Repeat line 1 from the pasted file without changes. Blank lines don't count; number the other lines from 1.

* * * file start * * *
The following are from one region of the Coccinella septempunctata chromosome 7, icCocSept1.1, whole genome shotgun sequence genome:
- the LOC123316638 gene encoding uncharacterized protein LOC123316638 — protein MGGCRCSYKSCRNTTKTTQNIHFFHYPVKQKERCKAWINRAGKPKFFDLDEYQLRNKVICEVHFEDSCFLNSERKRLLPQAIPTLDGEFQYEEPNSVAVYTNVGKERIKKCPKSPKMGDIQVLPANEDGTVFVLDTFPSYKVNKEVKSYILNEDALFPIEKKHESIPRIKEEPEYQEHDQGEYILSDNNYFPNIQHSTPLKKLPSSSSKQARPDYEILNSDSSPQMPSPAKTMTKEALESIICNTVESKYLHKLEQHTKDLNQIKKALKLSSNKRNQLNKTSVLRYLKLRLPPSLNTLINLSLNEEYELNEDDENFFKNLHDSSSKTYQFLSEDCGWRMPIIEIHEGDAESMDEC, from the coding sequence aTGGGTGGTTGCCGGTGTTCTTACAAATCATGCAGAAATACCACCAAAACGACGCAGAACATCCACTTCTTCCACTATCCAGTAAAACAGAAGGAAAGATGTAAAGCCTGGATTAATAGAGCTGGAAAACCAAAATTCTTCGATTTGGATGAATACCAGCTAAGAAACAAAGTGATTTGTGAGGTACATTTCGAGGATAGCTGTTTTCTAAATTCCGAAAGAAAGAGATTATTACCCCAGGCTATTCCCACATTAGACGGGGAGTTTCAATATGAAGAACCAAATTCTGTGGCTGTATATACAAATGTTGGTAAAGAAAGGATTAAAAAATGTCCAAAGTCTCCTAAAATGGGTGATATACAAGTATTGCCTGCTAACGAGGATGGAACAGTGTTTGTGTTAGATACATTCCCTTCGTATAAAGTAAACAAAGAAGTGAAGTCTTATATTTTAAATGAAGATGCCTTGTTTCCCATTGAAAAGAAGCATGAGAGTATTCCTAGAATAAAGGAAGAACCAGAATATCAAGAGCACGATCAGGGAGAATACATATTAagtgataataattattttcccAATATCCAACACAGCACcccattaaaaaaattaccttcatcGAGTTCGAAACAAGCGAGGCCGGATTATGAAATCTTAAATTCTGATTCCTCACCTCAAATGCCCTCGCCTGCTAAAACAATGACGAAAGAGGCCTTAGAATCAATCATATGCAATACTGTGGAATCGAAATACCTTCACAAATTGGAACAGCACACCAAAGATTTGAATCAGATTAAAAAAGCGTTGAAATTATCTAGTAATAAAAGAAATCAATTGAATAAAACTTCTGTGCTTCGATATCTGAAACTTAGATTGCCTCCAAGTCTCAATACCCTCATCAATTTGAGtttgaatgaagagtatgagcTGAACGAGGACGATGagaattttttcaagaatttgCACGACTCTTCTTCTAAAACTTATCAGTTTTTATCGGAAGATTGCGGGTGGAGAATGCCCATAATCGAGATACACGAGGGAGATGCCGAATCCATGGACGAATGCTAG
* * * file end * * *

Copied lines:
The following are from one region of the Coccinella septempunctata chromosome 7, icCocSept1.1, whole genome shotgun sequence genome: